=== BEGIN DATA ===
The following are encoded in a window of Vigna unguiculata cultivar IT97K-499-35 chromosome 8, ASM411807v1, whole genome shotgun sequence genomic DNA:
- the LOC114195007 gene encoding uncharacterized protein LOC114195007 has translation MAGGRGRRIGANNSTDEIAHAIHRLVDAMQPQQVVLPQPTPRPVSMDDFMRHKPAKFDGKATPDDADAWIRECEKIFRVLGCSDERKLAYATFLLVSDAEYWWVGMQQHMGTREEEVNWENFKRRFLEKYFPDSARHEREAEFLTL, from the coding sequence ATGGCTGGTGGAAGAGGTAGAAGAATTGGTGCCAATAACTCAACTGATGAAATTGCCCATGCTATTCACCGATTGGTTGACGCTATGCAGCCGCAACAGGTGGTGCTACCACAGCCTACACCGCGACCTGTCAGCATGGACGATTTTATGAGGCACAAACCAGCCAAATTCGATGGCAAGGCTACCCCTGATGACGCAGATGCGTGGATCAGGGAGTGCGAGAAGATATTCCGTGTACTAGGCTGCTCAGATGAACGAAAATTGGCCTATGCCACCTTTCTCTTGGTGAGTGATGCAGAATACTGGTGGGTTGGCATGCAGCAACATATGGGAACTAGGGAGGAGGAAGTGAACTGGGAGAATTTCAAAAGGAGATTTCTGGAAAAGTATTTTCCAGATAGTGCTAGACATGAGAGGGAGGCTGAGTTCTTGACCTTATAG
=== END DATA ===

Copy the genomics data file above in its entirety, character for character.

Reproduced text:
The following are encoded in a window of Vigna unguiculata cultivar IT97K-499-35 chromosome 8, ASM411807v1, whole genome shotgun sequence genomic DNA:
- the LOC114195007 gene encoding uncharacterized protein LOC114195007 has translation MAGGRGRRIGANNSTDEIAHAIHRLVDAMQPQQVVLPQPTPRPVSMDDFMRHKPAKFDGKATPDDADAWIRECEKIFRVLGCSDERKLAYATFLLVSDAEYWWVGMQQHMGTREEEVNWENFKRRFLEKYFPDSARHEREAEFLTL, from the coding sequence ATGGCTGGTGGAAGAGGTAGAAGAATTGGTGCCAATAACTCAACTGATGAAATTGCCCATGCTATTCACCGATTGGTTGACGCTATGCAGCCGCAACAGGTGGTGCTACCACAGCCTACACCGCGACCTGTCAGCATGGACGATTTTATGAGGCACAAACCAGCCAAATTCGATGGCAAGGCTACCCCTGATGACGCAGATGCGTGGATCAGGGAGTGCGAGAAGATATTCCGTGTACTAGGCTGCTCAGATGAACGAAAATTGGCCTATGCCACCTTTCTCTTGGTGAGTGATGCAGAATACTGGTGGGTTGGCATGCAGCAACATATGGGAACTAGGGAGGAGGAAGTGAACTGGGAGAATTTCAAAAGGAGATTTCTGGAAAAGTATTTTCCAGATAGTGCTAGACATGAGAGGGAGGCTGAGTTCTTGACCTTATAG